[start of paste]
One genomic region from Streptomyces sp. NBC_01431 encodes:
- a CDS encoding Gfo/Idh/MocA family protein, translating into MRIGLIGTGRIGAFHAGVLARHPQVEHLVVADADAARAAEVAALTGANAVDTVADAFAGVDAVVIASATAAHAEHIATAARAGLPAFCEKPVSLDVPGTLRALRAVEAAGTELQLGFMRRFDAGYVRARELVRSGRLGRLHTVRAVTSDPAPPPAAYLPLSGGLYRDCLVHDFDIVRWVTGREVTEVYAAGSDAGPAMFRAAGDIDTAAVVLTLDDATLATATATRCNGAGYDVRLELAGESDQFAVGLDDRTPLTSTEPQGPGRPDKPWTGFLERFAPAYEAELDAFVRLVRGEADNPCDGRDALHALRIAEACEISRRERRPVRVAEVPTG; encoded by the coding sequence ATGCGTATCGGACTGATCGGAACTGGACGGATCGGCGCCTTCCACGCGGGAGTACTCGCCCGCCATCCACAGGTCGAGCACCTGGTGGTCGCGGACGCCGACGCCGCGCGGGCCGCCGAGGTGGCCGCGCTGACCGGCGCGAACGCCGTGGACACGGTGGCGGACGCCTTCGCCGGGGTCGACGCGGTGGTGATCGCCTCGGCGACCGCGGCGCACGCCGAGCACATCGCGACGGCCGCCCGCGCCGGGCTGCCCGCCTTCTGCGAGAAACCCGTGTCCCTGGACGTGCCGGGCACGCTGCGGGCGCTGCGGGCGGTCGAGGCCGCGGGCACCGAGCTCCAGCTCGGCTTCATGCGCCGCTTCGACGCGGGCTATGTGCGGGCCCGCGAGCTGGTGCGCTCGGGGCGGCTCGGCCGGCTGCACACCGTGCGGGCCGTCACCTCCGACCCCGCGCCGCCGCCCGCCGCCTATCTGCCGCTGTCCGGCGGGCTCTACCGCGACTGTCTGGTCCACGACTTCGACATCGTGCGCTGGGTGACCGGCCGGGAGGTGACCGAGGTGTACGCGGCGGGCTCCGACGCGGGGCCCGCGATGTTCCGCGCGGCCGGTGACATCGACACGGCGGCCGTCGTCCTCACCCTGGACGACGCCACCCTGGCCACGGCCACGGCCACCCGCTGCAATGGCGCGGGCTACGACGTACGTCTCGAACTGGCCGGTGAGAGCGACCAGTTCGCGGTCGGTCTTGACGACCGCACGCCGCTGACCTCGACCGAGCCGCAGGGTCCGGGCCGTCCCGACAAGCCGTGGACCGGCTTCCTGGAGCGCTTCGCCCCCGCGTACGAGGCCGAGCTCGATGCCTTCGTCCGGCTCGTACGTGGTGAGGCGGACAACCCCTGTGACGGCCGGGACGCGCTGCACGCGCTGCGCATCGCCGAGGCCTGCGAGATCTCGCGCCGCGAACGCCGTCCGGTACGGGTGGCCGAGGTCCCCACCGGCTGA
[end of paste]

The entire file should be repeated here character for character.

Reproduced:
One genomic region from Streptomyces sp. NBC_01431 encodes:
- a CDS encoding Gfo/Idh/MocA family protein, translating into MRIGLIGTGRIGAFHAGVLARHPQVEHLVVADADAARAAEVAALTGANAVDTVADAFAGVDAVVIASATAAHAEHIATAARAGLPAFCEKPVSLDVPGTLRALRAVEAAGTELQLGFMRRFDAGYVRARELVRSGRLGRLHTVRAVTSDPAPPPAAYLPLSGGLYRDCLVHDFDIVRWVTGREVTEVYAAGSDAGPAMFRAAGDIDTAAVVLTLDDATLATATATRCNGAGYDVRLELAGESDQFAVGLDDRTPLTSTEPQGPGRPDKPWTGFLERFAPAYEAELDAFVRLVRGEADNPCDGRDALHALRIAEACEISRRERRPVRVAEVPTG; encoded by the coding sequence ATGCGTATCGGACTGATCGGAACTGGACGGATCGGCGCCTTCCACGCGGGAGTACTCGCCCGCCATCCACAGGTCGAGCACCTGGTGGTCGCGGACGCCGACGCCGCGCGGGCCGCCGAGGTGGCCGCGCTGACCGGCGCGAACGCCGTGGACACGGTGGCGGACGCCTTCGCCGGGGTCGACGCGGTGGTGATCGCCTCGGCGACCGCGGCGCACGCCGAGCACATCGCGACGGCCGCCCGCGCCGGGCTGCCCGCCTTCTGCGAGAAACCCGTGTCCCTGGACGTGCCGGGCACGCTGCGGGCGCTGCGGGCGGTCGAGGCCGCGGGCACCGAGCTCCAGCTCGGCTTCATGCGCCGCTTCGACGCGGGCTATGTGCGGGCCCGCGAGCTGGTGCGCTCGGGGCGGCTCGGCCGGCTGCACACCGTGCGGGCCGTCACCTCCGACCCCGCGCCGCCGCCCGCCGCCTATCTGCCGCTGTCCGGCGGGCTCTACCGCGACTGTCTGGTCCACGACTTCGACATCGTGCGCTGGGTGACCGGCCGGGAGGTGACCGAGGTGTACGCGGCGGGCTCCGACGCGGGGCCCGCGATGTTCCGCGCGGCCGGTGACATCGACACGGCGGCCGTCGTCCTCACCCTGGACGACGCCACCCTGGCCACGGCCACGGCCACCCGCTGCAATGGCGCGGGCTACGACGTACGTCTCGAACTGGCCGGTGAGAGCGACCAGTTCGCGGTCGGTCTTGACGACCGCACGCCGCTGACCTCGACCGAGCCGCAGGGTCCGGGCCGTCCCGACAAGCCGTGGACCGGCTTCCTGGAGCGCTTCGCCCCCGCGTACGAGGCCGAGCTCGATGCCTTCGTCCGGCTCGTACGTGGTGAGGCGGACAACCCCTGTGACGGCCGGGACGCGCTGCACGCGCTGCGCATCGCCGAGGCCTGCGAGATCTCGCGCCGCGAACGCCGTCCGGTACGGGTGGCCGAGGTCCCCACCGGCTGA